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Geoff Daniels Previews Super-Sized SharkFest

Geoff Daniels, Nat Geo WILD’s executive VP and general manager, tells TV Real about this year’s two-week-long SharkFest.

Nat Geo WILD is doubling down on its annual SharkFest this year, expanding the summer programming stunt from one week to two, beginning July 15. “As summer kicks in and families are getting ready to head out on vacation, we know that there is a growing fascination and desire to see content around sharks,” says Geoff Daniels, the channel’s executive VP and general manager (and interim programming president at National Geographic Channel). “The demand from viewers wanting to understand more about these extraordinary creatures has grown year-over-year.”

The extended lineup, Daniels adds, also allows Nat Geo WILD to “create a bigger platform to engage that passionate, shark-loving audience, with all ***Image***the other amazing work that National Geographic is doing around shark conservation and protection of our oceans.”

This includes National Geographic Kids’ The Ultimate Book of Sharks, by National Geographic photographer and explorer Brian Skerry, and the recently announced Planet or Plastic? multiyear initiative to tackle the problem of pollution in the world’s oceans. “And then we’ll have photographers, explorers, conservationists [and] researchers engaging with the audience online. We’re also encouraging those in the New York area to go to our National Geographic Encounter: Ocean Odyssey experience in Times Square. In super-sizing the SharkFest experience, the audience can engage with this content they love on any level they want to, whether it’s online, on-air or in Times Square. Because we’re National Geographic, we can create that 360-degree engagement in a way that allows the audience to get the wonder and the excitement and the entertainment, but then fill that entire picture out with all these other elements that National Geographic is known for.”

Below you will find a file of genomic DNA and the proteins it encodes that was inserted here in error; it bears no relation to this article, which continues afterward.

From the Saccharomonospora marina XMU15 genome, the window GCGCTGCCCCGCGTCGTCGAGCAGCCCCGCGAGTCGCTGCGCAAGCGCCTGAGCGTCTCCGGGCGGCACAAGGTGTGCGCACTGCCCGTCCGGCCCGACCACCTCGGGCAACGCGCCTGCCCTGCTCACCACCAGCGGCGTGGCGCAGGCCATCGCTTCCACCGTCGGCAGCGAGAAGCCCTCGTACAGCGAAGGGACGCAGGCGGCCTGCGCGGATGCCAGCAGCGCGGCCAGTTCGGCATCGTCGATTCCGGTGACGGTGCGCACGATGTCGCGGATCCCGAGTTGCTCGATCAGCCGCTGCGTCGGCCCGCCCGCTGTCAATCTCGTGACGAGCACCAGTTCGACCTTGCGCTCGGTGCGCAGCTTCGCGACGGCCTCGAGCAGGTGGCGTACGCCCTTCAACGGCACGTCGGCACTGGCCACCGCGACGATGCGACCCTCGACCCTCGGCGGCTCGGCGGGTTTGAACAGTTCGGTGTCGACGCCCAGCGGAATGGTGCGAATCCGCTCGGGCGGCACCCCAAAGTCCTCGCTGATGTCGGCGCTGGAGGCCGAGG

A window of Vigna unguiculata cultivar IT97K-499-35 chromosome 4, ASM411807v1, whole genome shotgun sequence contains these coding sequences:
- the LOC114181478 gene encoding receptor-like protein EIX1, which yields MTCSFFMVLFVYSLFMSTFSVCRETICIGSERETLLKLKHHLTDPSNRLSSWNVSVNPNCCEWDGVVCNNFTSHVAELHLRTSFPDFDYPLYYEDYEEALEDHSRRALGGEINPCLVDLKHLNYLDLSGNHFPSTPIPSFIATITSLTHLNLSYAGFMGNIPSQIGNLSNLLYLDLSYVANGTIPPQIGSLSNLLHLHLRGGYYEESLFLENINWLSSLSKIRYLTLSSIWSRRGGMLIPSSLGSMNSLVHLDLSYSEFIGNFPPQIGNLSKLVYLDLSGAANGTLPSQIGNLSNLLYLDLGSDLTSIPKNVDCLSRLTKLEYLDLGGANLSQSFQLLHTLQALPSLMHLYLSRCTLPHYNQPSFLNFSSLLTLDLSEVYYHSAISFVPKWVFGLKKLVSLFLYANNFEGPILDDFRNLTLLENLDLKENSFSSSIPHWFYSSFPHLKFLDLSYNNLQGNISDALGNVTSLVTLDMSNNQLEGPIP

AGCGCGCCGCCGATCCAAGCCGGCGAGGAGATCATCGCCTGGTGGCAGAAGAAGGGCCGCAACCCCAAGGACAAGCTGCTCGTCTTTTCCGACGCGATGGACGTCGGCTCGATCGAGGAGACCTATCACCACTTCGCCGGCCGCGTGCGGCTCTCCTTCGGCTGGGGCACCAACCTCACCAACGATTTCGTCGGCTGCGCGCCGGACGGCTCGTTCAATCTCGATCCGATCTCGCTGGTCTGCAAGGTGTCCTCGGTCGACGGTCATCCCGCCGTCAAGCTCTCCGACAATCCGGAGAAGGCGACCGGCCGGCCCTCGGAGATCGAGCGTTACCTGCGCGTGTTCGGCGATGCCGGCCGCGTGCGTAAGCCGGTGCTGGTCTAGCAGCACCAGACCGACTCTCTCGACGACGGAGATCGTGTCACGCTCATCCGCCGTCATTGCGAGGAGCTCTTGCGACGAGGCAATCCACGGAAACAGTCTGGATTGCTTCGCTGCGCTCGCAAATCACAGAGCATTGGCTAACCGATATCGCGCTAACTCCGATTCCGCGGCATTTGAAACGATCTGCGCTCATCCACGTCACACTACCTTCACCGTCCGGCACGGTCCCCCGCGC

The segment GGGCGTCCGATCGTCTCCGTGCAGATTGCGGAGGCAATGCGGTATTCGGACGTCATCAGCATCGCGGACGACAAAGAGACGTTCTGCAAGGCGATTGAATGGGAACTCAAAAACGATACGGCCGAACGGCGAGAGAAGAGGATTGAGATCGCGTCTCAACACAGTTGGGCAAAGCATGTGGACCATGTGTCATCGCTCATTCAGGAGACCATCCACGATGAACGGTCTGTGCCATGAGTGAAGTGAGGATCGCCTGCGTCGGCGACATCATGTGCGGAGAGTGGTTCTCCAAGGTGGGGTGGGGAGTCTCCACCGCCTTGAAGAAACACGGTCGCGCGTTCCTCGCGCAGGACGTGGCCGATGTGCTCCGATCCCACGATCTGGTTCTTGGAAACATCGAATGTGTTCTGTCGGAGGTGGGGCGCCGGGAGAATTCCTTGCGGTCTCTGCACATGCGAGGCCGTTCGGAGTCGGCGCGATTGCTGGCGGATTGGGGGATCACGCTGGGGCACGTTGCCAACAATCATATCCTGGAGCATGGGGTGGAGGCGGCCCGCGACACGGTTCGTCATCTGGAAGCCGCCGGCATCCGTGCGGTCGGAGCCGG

The on-air content is the main event, and some of these shows have been in the works for anywhere from 18 months to 2 years, Daniels says. “To get that in-depth, scientific look at things, to see the behavior, you have to be in the water with the greatest filmmakers and marine biologists. It takes time.”

On what he looks for in ideal SharkFest content, Daniels says it starts with making the sharks “the stars of the show—they are the real celebrities! And***Image***what everyone wants with their favorite celebrity, if you will, is to understand what makes them tick. What are their motivations? What are the things that define these different species and their behaviors? I’m looking for researchers with the visual tools that can be deployed in the oceans to observe these sharks in their natural habitat in a way that is completely undisruptive to them. What ticks the boxes for me are things that ultimately give us new insights into what makes them so awe-inspiring, powerful and the ultimate survivors.”

Programming highlights include When Sharks Attack: Mayhem in Mexico, Shark vs. Tuna, Big Sharks Rule and Shark Kill Zone. Among Daniels’ favorites is 700 Sharks, in which a team of researchers “immersed themselves into one of the largest shark packs in the world. They go in at night when these sharks are hunting on the reefs. Most people think of a feeding frenzy as a complete melee. What 700 Sharks reveals is that these sharks are hunting cooperatively, like a wolf pack or a pride of lions. There is a social structure among them. Most people think they’re mindless, individual predators, but in fact, this is an example where they’re working together, similar to the way dolphins might work.”

Daniels is also excited about the follow-up to the doc The Whale That Ate Jaws. “It was about the way killer whales are hunting great white sharks. Now, there’s new evidence, new footage, new insights into how the tables are being turned on what you think is the greatest predator in the world’s oceans. These killer whales are coming in with almost surgical precision and uniquely preying on these sharks. Before you know it, you’re rooting for the great white shark! That, frankly, is what SharkFest is all about.”

The slate is heavy on original commissions, with some co-pros and acquisitions, Daniels notes. “With the big premieres, we’re looking primarily at commissioning, but from my standpoint, I don’t worry about the deal. I worry about if the focus is squarely on what we know the audience wants: the sharks as the stars and they can learn something, experience something, that changes how we see our relationship with this animal in a way that is inspiring and makes us want to protect them.”

Ultimately, Daniels says, “This audience wants to see the majesty, the power, the beauty and the mystery of these animals that have survived in our seas for millions of years. They want to experience the thrill of that primal relationship we have with them and see them in their natural habitat in a way that provokes that sense of awe and wonder. What SharkFest is all about is triggering that fascination and getting audiences to think differently about how smart, how social, how adaptable these sharks are in so many different situations, in so many ways that will just blow your mind.”

About Mansha Daswani

Mansha Daswani is the editor and associate publisher of World Screen. She can be reached on


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